The myths of Poneren suggest the gods created humanity, bringing them from the mountains to the lower land below.   As part of this myth, it is believed that humanity was created from the stars. Every year in late winter there is a three-day period of nightly meteor showers, a rememberance (it is said) of the time of creation, of the place of humanity on the world.   Occurring shortly before early spring, Starfall is a celebration of creation and rebirth. Houses are cleaned to prepare for spring, and presents are given to celebrate the start of a new year.   The celbration stretches over three days and two nights, with most of the activities occurring after the sun has gone down and the stars are out. In good years, the falling stars are visible, and even in the bitter cold people will stand outside around bonfires celebrating, or sneaking off into the dark to just stare at the skies above.   On the first night, presents are given by elder people to younger ones: parents to their children, teachers to students, older siblings to younger, or even husband to wife. This is a reminder of the gift of life, and how none could have done anything on their own.   The second night, then, has the younger gifting to the older. This is a reminder of thankfulness and how the gifts recieved should be gifts shared.   It's also often found that this is practical -- the younger of a pair tends to be the more likely to forget or be unable to get a gift on their own, and often may use the first day as a reminder or a means of getting help in getting a gift they would like to give.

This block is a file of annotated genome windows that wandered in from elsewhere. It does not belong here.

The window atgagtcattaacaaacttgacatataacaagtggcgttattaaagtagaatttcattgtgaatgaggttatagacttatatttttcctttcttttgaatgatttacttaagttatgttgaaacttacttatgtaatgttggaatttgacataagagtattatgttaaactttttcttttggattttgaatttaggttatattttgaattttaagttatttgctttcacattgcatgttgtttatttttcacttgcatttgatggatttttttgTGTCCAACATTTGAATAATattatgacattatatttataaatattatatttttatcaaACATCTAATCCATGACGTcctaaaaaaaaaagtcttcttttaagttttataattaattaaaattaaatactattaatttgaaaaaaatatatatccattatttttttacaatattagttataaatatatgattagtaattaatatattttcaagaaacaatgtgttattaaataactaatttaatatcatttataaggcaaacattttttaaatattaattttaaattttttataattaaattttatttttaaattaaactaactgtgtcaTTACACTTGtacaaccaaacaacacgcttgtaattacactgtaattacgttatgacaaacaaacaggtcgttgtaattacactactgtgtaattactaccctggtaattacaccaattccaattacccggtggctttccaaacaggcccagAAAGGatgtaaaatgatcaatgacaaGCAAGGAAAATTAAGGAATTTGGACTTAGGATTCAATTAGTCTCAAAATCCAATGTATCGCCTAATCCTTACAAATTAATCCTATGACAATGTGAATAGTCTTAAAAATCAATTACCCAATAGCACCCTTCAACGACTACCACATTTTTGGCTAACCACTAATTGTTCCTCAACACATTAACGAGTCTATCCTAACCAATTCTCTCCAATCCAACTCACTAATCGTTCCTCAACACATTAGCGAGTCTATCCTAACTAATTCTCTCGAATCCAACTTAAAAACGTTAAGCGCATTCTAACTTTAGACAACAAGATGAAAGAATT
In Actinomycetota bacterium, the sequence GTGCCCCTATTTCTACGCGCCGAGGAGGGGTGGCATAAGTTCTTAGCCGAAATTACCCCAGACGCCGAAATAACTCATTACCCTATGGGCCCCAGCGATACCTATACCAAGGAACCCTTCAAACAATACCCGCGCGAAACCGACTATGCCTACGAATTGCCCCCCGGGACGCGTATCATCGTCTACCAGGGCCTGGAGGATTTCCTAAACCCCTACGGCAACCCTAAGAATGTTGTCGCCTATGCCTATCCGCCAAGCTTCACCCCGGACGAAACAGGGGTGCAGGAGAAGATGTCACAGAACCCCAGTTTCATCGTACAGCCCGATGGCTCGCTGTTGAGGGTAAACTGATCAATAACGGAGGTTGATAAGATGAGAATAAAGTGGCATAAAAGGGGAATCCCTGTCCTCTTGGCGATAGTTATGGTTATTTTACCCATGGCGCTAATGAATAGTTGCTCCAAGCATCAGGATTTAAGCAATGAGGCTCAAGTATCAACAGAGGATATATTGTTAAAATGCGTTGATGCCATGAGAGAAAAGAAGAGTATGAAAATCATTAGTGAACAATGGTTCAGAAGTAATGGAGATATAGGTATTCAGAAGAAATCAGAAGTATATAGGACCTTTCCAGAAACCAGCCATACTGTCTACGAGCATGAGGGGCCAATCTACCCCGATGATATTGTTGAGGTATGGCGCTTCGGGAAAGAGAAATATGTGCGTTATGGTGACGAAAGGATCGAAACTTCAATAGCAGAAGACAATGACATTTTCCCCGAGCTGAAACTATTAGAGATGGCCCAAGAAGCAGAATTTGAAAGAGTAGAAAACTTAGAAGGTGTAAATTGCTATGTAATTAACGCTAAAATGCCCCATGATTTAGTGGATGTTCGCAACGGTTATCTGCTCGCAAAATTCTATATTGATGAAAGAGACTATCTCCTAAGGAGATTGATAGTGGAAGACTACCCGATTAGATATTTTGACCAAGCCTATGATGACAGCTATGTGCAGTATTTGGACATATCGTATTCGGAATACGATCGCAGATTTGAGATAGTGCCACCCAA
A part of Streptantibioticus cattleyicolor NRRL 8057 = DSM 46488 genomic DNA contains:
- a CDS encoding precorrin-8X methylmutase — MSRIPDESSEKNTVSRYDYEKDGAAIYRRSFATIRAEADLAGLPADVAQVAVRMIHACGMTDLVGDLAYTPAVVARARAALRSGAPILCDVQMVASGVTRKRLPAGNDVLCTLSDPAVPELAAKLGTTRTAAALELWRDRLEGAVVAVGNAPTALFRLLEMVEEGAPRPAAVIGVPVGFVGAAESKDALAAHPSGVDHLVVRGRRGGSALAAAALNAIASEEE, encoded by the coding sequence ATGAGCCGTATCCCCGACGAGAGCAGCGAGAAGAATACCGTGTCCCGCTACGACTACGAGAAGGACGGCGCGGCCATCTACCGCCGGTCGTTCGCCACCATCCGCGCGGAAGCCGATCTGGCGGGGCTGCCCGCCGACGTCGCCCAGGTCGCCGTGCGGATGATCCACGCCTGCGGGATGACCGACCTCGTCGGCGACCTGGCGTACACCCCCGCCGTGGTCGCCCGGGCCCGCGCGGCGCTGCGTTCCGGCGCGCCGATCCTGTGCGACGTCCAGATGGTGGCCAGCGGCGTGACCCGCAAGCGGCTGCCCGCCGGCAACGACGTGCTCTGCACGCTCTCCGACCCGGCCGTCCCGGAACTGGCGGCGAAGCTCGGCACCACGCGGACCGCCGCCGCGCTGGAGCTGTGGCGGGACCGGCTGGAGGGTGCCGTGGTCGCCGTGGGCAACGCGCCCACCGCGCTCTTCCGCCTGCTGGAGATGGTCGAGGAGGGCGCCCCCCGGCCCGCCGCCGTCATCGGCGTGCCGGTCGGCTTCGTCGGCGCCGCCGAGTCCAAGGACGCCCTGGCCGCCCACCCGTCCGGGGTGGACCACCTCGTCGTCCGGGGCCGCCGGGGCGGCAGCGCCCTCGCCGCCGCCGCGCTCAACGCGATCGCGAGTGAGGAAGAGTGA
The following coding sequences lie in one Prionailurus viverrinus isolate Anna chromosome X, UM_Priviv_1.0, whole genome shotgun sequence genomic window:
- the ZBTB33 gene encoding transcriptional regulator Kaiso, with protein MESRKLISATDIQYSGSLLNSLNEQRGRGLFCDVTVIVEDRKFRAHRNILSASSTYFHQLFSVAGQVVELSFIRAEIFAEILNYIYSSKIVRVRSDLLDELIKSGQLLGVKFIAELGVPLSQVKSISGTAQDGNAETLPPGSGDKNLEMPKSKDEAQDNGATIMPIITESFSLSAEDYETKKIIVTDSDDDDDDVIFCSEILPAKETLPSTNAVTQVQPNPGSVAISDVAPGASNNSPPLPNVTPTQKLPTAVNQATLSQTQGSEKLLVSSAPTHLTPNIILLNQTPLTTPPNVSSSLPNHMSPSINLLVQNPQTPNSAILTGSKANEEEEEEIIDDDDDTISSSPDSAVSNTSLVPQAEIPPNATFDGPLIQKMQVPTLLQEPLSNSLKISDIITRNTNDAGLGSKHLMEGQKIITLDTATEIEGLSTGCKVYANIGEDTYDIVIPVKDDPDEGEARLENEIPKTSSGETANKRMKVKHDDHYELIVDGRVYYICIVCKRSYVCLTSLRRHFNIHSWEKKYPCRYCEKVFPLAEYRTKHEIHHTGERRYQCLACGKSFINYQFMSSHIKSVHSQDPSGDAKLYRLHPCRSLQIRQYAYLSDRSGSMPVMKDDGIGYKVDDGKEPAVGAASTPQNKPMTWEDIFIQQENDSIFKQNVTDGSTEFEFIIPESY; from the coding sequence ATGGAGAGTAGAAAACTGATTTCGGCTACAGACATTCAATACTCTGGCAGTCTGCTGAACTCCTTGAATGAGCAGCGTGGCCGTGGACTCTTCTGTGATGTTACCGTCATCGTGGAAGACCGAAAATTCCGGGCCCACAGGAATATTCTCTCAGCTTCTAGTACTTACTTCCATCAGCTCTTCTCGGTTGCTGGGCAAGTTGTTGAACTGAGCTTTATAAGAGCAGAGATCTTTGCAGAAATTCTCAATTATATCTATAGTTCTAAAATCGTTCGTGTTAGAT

The tradition started early in Poneren history, as a rememberance of the past and arrival on the planet. With a few harsh winters and difficult times, the festival quickly fell away and was lost for most of a generation while humanity attempted to solidify a toe-hold on the planet.   By the time the future was safe, the past was mostly forgotten. As magic began filling people's hearts, all that remained of the early tradition was the memory of a beginning.

Cover image: by J.D. Wilson


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